Second Half of Session has Begun
We are officially half way through the Legislature’s two-year session. Both chambers returned to session this week to discuss legislative priorities for the year. Sen. Scarnati, President Pro-Tempore of the Senate, would like at least a vote in some form on property tax reform. Generally, revenues are coming in close to expectations so there is hope that the budget will be on time. Finally, SB 79, the minimum wage deal continues to languish in the House, as Republicans push back on being forced to support an increase without a better trade for it. Finally, 2020 is a key election year, which means all members of the House and half of the Senate are up for reelection, and you better believe they already have their eyes on what votes they need to make it through their individual primaries and general election.
Speaking of Minimum Wage
In November, the Senate passed minimum wage legislation (SB 79) by an overwhelming vote of 42-7. The legislation, which stemmed from weeks of closed door negotiations, contains the following provisions:
- Increase the minimum wage from $7.25/hour to $9.50/hour over the course of 2.5 years:
– $8/hour on July 1, 2020
– $8.50/hour on January 1, 2021
– $9/hour on July 1, 2021;
– $9.50/hour on January 1, 2022.
- The tipped wage is preserved at $2.83/hour.
- Credit card service charges may no longer be deducted from tips.
- The wage is not tied to inflation, so it will not increase automatically, and state preemption is preserved so municipalities may not have a different wage than the state standard.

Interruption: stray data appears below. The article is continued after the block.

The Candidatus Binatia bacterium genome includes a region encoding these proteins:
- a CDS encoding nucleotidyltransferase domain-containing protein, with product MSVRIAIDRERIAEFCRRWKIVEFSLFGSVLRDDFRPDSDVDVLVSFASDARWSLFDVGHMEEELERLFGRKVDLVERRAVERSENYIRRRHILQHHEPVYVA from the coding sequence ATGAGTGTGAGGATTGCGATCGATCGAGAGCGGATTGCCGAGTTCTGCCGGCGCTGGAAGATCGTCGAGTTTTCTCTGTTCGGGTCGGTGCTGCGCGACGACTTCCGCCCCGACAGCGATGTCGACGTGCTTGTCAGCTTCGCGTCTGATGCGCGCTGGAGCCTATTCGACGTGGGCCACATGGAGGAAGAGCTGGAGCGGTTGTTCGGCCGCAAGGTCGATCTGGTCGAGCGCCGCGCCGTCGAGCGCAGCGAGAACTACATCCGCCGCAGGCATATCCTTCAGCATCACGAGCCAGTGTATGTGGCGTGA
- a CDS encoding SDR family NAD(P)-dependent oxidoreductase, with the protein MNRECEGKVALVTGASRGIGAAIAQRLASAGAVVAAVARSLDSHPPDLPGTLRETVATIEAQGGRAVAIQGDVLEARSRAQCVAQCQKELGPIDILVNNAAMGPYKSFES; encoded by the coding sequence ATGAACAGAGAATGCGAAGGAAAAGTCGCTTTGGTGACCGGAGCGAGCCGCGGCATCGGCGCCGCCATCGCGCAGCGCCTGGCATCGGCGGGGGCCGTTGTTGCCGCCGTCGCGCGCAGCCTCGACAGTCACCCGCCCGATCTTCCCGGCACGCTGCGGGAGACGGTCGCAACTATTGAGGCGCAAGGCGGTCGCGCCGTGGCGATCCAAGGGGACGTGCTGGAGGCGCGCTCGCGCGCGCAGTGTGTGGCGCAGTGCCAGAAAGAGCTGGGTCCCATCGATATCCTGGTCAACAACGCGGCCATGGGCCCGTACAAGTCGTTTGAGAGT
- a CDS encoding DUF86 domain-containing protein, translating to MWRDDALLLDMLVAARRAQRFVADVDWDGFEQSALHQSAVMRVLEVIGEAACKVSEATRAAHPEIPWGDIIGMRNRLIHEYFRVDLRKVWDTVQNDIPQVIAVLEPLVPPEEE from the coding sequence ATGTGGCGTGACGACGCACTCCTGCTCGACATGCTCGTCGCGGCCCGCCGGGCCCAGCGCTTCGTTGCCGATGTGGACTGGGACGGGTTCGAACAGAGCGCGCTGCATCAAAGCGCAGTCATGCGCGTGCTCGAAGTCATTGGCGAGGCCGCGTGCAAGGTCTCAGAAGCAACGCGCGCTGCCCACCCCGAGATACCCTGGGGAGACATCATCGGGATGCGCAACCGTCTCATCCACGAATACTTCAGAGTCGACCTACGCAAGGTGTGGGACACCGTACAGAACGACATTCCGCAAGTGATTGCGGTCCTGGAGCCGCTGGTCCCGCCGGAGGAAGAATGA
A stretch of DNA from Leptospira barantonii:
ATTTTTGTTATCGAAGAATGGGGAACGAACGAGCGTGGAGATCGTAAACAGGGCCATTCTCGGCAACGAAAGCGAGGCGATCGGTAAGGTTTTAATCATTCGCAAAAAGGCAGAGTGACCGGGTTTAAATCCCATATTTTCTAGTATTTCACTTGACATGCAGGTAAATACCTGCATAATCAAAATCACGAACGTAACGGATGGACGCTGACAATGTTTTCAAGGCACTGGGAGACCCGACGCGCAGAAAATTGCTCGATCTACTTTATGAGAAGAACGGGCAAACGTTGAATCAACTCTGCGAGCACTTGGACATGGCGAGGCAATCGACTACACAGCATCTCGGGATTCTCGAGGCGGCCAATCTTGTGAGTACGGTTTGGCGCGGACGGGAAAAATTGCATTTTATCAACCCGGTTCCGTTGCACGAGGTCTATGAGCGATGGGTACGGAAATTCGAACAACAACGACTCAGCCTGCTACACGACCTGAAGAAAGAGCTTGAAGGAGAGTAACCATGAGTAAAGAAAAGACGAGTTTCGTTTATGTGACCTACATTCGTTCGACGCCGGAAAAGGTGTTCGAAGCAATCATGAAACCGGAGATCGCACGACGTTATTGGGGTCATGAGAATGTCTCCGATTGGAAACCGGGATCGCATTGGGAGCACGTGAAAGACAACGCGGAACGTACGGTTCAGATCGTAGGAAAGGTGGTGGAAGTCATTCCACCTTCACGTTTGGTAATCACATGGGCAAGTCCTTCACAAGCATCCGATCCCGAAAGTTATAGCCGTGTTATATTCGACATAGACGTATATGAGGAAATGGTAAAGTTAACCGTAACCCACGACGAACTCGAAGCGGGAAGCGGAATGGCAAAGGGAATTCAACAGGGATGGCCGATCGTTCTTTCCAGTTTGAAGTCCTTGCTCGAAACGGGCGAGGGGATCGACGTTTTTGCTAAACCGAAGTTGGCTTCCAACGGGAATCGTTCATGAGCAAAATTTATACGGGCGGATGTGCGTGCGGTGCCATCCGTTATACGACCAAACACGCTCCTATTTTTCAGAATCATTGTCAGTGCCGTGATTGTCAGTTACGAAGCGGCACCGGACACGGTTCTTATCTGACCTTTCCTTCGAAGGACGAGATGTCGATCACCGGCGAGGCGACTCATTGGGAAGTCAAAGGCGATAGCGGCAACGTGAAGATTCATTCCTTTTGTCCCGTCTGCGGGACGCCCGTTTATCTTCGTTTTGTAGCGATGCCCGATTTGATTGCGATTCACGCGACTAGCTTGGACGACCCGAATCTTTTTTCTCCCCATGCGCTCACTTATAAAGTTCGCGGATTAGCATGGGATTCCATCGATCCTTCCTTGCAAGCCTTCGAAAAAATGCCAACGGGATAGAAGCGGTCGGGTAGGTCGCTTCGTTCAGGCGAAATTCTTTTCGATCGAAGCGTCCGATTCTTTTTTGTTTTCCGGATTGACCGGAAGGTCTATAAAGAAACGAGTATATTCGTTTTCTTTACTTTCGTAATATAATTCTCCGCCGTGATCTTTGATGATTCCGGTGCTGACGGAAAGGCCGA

Because of this move by the Senate, the Governor pulled back his proposed overtime regulation in hopes that the House would vote on the bill.
So far, the House has refused to vote on the bill.
Because of the House’s inaction, the Governor has requested the Independent Regulatory Review Commission (IRRC) to consider his proposed overtime regulation on January 31. The proposal would increase the salary threshold for exempt employees to $45,500 by January 2022 and then increase it every three years according to inflation. If the House does not act on the minimum wage deal, the overtime rule will take effect.
Where Do We Go From Here?
By now, PRLA has requested that you reach out to your House members and urge their support of the compromise. Because you all will have done so (fingers crossed), hopefully we are all celebrating this minimum wage compromise and pull back of the overtime regulation!
The Senate Law & Justice Committee is slated to consider a slew of bills and initiatives before the legislature breaks for budget hearings in February. As of now, the following PRLA priorities are included in the proposed package of bills:
- HB 1617 (Staats–R, Bucks): Would allow H licenses in existence before 1949, that have obtained a room exemption, to convert to a Restaurant license for a fee of $30,000.
- HB 896 (Regan–R, Cumberland): Would allow licenses that do not receive bids in the PLCB license auction to be sold through a statewide auction. Only one new license could go into a county per year.
- Establishment of a decibel level for noise for all licensees, as opposed to the current provision that allows a violation to be given if noise is heard at the property line.
- Eliminates the current requirement that all bottles need to be either broken if they are not recycled or defaced if they are.
- Allows for the delivery of wine, similar to delivery of beer.
- Allows wine sold for off-premise consumption to be sold at a different price than wine sold for on-premise consumption.
- There is no guarantee that all of these priorities will be considered at the Law & Justice Committee meeting, but they have made the preliminary list for consideration.
Food Safety Certification